We texted my uncle to ask and he said there was no sign of Buddy. I tried to stay strong for my sister, but it kept getting harder and harder to choke back my tears. I started to see the destruction as we drove down I-44. These houses did not look too bad, but we drove further and the damage was much worse.

I saw people in hospital gowns being aided and guided down the street. We checked on my grandma and her house was fine, but she wasn’t there. We got back in our car and tried to find our way to our house. The police made us stop and park our car on 24th and Connecticut. We had to walk the rest of the way. I had never seen so much damage in my life. Wires, trees, cars, and many other things were mangled and all over the ground. I saw people walking the streets with leaves/debris in their hair and on their bodies. We approached my street and I took a shaky breath.

I ran down the road, hopping over wires and tree limbs. I looked at what was once my home. My family and I walked up our driveway and our relatives and neighbors surrounded us and gave us hugs. I kept trying to see the house, but they thought it would be too overwhelming. I requested to see my room. I stopped breathing. I started choking, trying not to cry, but I couldn’t hold it in any longer. I fell to the ground bawling. My aunt took me in her arms and held me there until I calmed down.

My room was completely gone; I had nothing left. Broken pieces of my belongings were scattered across the floor and the lawn. My sister’s room was crushed. Pile after pile of debris, some walls, and bedroom furniture. The kitchen, living room, bathrooms, my parents’ room, and all of the other rooms in the house had all of the contents scattered and destroyed.

It was hard to take in reality and understand what was happening, and the next several months after this disaster felt like a dream, but Joplin is coming back stronger and better than ever and I am proud of the hard working citizens, but most importantly, I am proud to call Joplin my home.

Harlem Shake comes to East Middle School

The national fad, the Harlem Shake, came to East Middle School during eighth grade lunch Thursday.

Video by Nick Shellenbarger, Journalism Club Editor

Routledges win EMS Trivia Night competition

The Routledges, featuring eighth graders Lydia Routledge and Michaela West, took first place honors in the first East Middle School Trivia Night Friday night in the commons area.

The fundraiser was sponsored by the eighth grade faculty team to raise funds for the upcoming field trip to a Springfield Cardinals game/sports and entertainment job seminar.

The winning team received a trophy, plaques, and copies of the new book Scars from the Tornado: One Year at Joplin East Middle School.

The fundraiser brought in more than $500.

East MIddle School story told in Scars from the Tornado

The story of East Middle School, from the tornado on May 22, 2011, through the end of our first year in our warehouse school is told in the new book, Scars from the Tornado: One Year at Joplin East Middle School. The first print copies arrived at East Friday, with another shipment coming in today.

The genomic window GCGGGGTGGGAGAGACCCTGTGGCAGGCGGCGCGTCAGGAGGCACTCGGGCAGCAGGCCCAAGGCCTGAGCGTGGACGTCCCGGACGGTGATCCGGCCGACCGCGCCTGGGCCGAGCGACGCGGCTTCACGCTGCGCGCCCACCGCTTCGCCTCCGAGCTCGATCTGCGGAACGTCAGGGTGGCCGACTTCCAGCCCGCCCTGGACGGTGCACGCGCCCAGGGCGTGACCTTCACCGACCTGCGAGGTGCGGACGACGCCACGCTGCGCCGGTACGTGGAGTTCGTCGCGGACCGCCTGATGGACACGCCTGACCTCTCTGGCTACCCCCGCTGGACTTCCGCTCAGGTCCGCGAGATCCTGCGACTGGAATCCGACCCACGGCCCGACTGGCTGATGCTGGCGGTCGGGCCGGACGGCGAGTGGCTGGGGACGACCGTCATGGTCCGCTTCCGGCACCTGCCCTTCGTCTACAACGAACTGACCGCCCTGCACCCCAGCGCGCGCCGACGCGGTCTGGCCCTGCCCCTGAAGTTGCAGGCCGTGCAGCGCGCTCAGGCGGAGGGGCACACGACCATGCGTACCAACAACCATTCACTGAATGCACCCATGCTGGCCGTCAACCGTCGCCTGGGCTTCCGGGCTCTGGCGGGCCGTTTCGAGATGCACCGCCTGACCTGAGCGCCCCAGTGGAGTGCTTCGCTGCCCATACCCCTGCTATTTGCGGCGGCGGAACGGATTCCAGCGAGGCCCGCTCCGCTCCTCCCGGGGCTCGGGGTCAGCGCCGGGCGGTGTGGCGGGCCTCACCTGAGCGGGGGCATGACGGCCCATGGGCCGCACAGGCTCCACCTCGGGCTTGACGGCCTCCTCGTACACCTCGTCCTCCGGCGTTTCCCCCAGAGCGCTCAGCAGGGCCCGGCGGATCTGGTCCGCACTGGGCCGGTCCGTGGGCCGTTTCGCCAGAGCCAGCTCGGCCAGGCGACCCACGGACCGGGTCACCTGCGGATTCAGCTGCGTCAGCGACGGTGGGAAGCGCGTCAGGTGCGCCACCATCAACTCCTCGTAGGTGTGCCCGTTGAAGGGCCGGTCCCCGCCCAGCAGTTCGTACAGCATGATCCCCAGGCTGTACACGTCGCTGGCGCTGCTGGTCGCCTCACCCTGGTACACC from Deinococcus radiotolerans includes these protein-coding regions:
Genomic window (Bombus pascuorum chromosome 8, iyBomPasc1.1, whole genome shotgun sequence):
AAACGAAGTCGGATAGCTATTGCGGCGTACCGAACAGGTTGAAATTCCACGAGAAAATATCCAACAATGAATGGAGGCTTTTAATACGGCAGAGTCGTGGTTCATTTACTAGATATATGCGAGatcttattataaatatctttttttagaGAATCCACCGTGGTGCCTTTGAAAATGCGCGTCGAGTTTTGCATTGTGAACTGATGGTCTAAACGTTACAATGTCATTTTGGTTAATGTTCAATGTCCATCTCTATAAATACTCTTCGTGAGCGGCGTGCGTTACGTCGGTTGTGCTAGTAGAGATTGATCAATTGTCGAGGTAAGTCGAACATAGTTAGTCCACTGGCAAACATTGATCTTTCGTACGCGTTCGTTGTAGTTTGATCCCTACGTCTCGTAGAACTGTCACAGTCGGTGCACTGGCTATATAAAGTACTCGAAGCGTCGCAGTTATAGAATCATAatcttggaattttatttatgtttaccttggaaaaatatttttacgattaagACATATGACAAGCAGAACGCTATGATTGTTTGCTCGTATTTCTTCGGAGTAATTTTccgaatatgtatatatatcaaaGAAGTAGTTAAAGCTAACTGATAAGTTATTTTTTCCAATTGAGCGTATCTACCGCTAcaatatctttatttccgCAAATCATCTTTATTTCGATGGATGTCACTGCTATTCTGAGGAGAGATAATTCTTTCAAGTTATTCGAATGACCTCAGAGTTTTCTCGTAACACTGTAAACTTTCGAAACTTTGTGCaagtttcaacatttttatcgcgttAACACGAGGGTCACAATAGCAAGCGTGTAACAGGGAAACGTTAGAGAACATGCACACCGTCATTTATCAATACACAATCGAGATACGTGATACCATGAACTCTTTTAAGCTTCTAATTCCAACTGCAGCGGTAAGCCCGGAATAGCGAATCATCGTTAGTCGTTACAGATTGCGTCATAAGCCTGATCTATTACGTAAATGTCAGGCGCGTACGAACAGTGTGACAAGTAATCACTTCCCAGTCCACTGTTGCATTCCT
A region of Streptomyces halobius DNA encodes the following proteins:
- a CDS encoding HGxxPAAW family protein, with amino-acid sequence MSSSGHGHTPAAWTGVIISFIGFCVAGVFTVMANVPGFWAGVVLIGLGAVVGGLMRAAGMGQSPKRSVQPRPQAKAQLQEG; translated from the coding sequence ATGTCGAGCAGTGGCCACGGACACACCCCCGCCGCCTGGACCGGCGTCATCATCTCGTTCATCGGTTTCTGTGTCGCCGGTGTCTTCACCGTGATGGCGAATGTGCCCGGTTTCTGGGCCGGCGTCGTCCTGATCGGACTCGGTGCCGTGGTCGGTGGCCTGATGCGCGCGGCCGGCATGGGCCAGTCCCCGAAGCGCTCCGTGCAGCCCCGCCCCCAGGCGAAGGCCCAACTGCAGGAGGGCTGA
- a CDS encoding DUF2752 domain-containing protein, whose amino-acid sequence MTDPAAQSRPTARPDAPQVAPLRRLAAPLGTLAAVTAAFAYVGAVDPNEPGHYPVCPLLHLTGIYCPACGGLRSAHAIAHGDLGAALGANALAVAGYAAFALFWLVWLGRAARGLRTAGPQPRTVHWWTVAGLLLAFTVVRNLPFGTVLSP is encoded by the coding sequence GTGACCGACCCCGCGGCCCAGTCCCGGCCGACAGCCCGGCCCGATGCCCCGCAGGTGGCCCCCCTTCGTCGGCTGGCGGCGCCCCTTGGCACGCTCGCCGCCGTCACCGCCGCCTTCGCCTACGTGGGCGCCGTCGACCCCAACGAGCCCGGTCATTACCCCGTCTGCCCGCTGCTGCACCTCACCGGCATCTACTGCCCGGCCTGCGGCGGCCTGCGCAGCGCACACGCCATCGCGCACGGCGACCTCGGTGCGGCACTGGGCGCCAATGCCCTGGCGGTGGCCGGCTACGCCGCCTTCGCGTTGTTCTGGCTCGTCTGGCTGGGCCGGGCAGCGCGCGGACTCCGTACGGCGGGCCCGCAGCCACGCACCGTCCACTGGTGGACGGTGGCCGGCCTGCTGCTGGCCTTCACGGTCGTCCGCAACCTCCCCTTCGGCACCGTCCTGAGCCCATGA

From now through Wednesday evening, Scars from the Tornado will be available as a free e-book download from Amazon Kindle. For those who do not have Kindle readers, there are free Kindle apps for PCs, Macs, IPhones, IPads, and other devices that connect to the internet.

Following is a breakdown of what is included in Scars from the Tornado:

Foreword- This features a story that a former East student, Joplin High School sophomore Rylee Hartwell, wrote about the school shortly after the tornado.

A Teacher's Story- Over several chapters, Mr. Randy Turner, eighth grade communication arts teacher, writes about the last day at East before the tornado hit, the tornado and his first trip back to the school, the meeting at Missouri Southern where Principal Bud Sexson outlined what the warehouse school was going to be like, the return to school, the first day and much more.

Tornado Stories- This section features the students recounting their tornado stories. Some were right in the middle of it. Others feared for their friends. It affected all of them. Students with stories in this section include Jennifer Nguyen, Nick Shellenbarger, Abi Killinger, Alexandra Stelts, Donna Tomlinson, Maggie Baker, Cami Sanders, Kaley Moser, Amber Fleming, Desirae Orlaski, Taylor Robinson, Keisha Grunden, Courtney Hunt, Victoria Stehm, Garrett Severs,  and Ryan Ball.

The School Year- This section features stories from the students about our year in the warehouse, with some commenting about the school. Those contributing stories include Sarah Peterson, Megan Hickey, Amy Koch, Jennifer Nguyen, Annie Strickling, Stella Ndauwa, and Melinda Adams. Megan, Amy, and Jennifer contributed multiple stories in this section.

Parting Shots- This section includes a longer story Mr. Turner wrote about the people from around the world who let us know that we were not alone in our battle. My story centers around our 86-year-old penpal from Santa Barbara who has come to mean a lot to Mr. Turner's students both last year and this year. The section also has shorter comments from Cara Marshall, Jimmie Willerton, Audrey Kanan, Taelor Stone, Logan Whitehead, Amelia Street, and Madison Meinhardt.

Tornado Poems- Among those contributing to this section are students Mykah Campbell, Michaela West, Sean Harrison, Ashton McGehee, Karly Weber, Jacy Welch, Mackenzie Gunderson, Bridget Ingham, Jerry Bland, Joseph Fry, Beth Dulinsky, and teacher Kathy Weaver.

The book also includes a photo section.

Three copies of the book are available in the East Middle School Library.

(Photo: Eighth grader Melinda Adams, who wrote one of the stories in Scars from the Tornado, examines her copy.